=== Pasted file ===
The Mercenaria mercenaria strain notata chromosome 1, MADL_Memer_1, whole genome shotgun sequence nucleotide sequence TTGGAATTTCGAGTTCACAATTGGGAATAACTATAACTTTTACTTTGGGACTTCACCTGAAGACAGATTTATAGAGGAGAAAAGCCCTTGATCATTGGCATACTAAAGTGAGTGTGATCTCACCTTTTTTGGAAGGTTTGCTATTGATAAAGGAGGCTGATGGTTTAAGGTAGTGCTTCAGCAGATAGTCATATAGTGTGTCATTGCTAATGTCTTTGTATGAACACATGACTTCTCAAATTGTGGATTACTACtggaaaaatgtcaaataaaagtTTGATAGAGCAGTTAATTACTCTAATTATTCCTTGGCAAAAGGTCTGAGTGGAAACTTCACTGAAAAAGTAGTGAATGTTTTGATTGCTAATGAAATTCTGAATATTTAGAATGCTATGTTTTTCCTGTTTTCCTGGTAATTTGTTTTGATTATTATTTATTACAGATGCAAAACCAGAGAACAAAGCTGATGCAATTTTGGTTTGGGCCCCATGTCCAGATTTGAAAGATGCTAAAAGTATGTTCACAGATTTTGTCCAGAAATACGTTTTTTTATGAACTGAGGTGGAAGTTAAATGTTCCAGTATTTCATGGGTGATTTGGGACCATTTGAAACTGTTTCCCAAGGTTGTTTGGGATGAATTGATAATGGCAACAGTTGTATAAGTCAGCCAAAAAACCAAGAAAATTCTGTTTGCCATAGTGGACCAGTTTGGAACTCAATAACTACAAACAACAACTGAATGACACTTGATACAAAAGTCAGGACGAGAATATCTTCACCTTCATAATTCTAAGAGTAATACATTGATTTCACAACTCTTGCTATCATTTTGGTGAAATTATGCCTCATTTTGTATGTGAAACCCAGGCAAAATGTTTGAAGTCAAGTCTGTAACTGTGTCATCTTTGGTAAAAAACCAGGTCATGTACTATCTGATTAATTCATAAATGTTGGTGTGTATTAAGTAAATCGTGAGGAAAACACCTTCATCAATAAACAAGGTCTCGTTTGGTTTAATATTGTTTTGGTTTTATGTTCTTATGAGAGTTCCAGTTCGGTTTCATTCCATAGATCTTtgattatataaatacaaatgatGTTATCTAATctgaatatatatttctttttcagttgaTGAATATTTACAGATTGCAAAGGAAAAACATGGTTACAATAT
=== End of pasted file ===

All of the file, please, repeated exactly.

The Mercenaria mercenaria strain notata chromosome 1, MADL_Memer_1, whole genome shotgun sequence nucleotide sequence TTGGAATTTCGAGTTCACAATTGGGAATAACTATAACTTTTACTTTGGGACTTCACCTGAAGACAGATTTATAGAGGAGAAAAGCCCTTGATCATTGGCATACTAAAGTGAGTGTGATCTCACCTTTTTTGGAAGGTTTGCTATTGATAAAGGAGGCTGATGGTTTAAGGTAGTGCTTCAGCAGATAGTCATATAGTGTGTCATTGCTAATGTCTTTGTATGAACACATGACTTCTCAAATTGTGGATTACTACtggaaaaatgtcaaataaaagtTTGATAGAGCAGTTAATTACTCTAATTATTCCTTGGCAAAAGGTCTGAGTGGAAACTTCACTGAAAAAGTAGTGAATGTTTTGATTGCTAATGAAATTCTGAATATTTAGAATGCTATGTTTTTCCTGTTTTCCTGGTAATTTGTTTTGATTATTATTTATTACAGATGCAAAACCAGAGAACAAAGCTGATGCAATTTTGGTTTGGGCCCCATGTCCAGATTTGAAAGATGCTAAAAGTATGTTCACAGATTTTGTCCAGAAATACGTTTTTTTATGAACTGAGGTGGAAGTTAAATGTTCCAGTATTTCATGGGTGATTTGGGACCATTTGAAACTGTTTCCCAAGGTTGTTTGGGATGAATTGATAATGGCAACAGTTGTATAAGTCAGCCAAAAAACCAAGAAAATTCTGTTTGCCATAGTGGACCAGTTTGGAACTCAATAACTACAAACAACAACTGAATGACACTTGATACAAAAGTCAGGACGAGAATATCTTCACCTTCATAATTCTAAGAGTAATACATTGATTTCACAACTCTTGCTATCATTTTGGTGAAATTATGCCTCATTTTGTATGTGAAACCCAGGCAAAATGTTTGAAGTCAAGTCTGTAACTGTGTCATCTTTGGTAAAAAACCAGGTCATGTACTATCTGATTAATTCATAAATGTTGGTGTGTATTAAGTAAATCGTGAGGAAAACACCTTCATCAATAAACAAGGTCTCGTTTGGTTTAATATTGTTTTGGTTTTATGTTCTTATGAGAGTTCCAGTTCGGTTTCATTCCATAGATCTTtgattatataaatacaaatgatGTTATCTAATctgaatatatatttctttttcagttgaTGAATATTTACAGATTGCAAAGGAAAAACATGGTTACAATAT